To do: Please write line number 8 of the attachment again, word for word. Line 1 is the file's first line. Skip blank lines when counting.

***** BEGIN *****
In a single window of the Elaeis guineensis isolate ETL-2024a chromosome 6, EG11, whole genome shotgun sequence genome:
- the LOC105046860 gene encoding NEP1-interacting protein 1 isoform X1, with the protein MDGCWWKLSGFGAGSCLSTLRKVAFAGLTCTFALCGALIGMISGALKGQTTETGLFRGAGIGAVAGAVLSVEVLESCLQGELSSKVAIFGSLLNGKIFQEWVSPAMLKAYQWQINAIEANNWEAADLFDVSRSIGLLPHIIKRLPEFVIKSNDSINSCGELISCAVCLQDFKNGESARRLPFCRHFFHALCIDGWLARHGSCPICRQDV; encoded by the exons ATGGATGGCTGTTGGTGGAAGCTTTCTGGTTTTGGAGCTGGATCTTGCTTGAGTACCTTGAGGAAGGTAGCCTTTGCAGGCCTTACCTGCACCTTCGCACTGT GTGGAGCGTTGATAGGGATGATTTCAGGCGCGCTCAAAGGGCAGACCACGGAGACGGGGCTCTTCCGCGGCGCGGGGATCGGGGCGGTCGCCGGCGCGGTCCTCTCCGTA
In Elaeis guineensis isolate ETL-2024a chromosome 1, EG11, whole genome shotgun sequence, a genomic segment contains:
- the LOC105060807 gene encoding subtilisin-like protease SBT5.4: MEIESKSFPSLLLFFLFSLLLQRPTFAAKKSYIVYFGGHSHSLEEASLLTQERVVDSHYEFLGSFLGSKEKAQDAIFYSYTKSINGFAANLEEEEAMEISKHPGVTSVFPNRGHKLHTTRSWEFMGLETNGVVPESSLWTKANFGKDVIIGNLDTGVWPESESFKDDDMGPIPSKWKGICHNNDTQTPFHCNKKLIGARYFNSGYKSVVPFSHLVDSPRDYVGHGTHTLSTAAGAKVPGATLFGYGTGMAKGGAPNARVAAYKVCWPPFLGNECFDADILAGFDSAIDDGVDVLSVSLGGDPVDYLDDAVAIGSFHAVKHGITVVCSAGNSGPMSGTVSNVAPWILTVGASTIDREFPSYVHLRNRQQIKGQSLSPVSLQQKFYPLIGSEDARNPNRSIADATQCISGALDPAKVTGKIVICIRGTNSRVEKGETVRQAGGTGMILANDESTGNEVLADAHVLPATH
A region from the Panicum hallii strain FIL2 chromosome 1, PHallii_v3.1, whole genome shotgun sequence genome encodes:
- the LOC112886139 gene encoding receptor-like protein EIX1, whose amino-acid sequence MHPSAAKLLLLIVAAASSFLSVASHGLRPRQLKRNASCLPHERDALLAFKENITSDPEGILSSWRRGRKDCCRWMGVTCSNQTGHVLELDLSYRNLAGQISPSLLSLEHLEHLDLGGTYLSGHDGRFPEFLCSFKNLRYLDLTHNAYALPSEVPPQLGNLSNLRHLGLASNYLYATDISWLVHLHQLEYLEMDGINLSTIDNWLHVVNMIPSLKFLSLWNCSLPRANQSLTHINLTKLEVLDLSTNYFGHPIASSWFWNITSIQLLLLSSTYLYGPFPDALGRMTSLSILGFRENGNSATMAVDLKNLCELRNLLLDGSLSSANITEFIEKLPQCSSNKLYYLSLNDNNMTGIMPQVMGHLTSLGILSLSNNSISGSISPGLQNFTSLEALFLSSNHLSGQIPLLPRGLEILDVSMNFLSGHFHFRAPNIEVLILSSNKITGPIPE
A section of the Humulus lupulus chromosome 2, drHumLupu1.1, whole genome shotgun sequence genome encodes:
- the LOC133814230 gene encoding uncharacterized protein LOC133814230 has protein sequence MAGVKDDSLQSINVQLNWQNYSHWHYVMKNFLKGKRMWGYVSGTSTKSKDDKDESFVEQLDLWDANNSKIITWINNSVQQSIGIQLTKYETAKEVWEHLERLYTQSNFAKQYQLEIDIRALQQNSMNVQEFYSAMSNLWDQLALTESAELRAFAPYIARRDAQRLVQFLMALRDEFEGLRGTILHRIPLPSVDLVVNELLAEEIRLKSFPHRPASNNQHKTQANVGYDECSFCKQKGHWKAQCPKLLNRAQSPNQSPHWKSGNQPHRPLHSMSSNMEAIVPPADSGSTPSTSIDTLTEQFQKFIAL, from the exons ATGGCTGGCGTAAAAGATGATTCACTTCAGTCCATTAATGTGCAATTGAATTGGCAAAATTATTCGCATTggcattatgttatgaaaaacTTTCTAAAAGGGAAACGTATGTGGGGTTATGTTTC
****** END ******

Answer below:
- the LOC133814230 gene encoding uncharacterized protein LOC133814230 has protein sequence MAGVKDDSLQSINVQLNWQNYSHWHYVMKNFLKGKRMWGYVSGTSTKSKDDKDESFVEQLDLWDANNSKIITWINNSVQQSIGIQLTKYETAKEVWEHLERLYTQSNFAKQYQLEIDIRALQQNSMNVQEFYSAMSNLWDQLALTESAELRAFAPYIARRDAQRLVQFLMALRDEFEGLRGTILHRIPLPSVDLVVNELLAEEIRLKSFPHRPASNNQHKTQANVGYDECSFCKQKGHWKAQCPKLLNRAQSPNQSPHWKSGNQPHRPLHSMSSNMEAIVPPADSGSTPSTSIDTLTEQFQKFIAL, from the exons ATGGCTGGCGTAAAAGATGATTCACTTCAGTCCATTAATGTGCAATTGAATTGGCAAAATTATTCGCATTggcattatgttatgaaaaacTTTCTAAAAGGGAAACGTATGTGGGGTTATGTTTC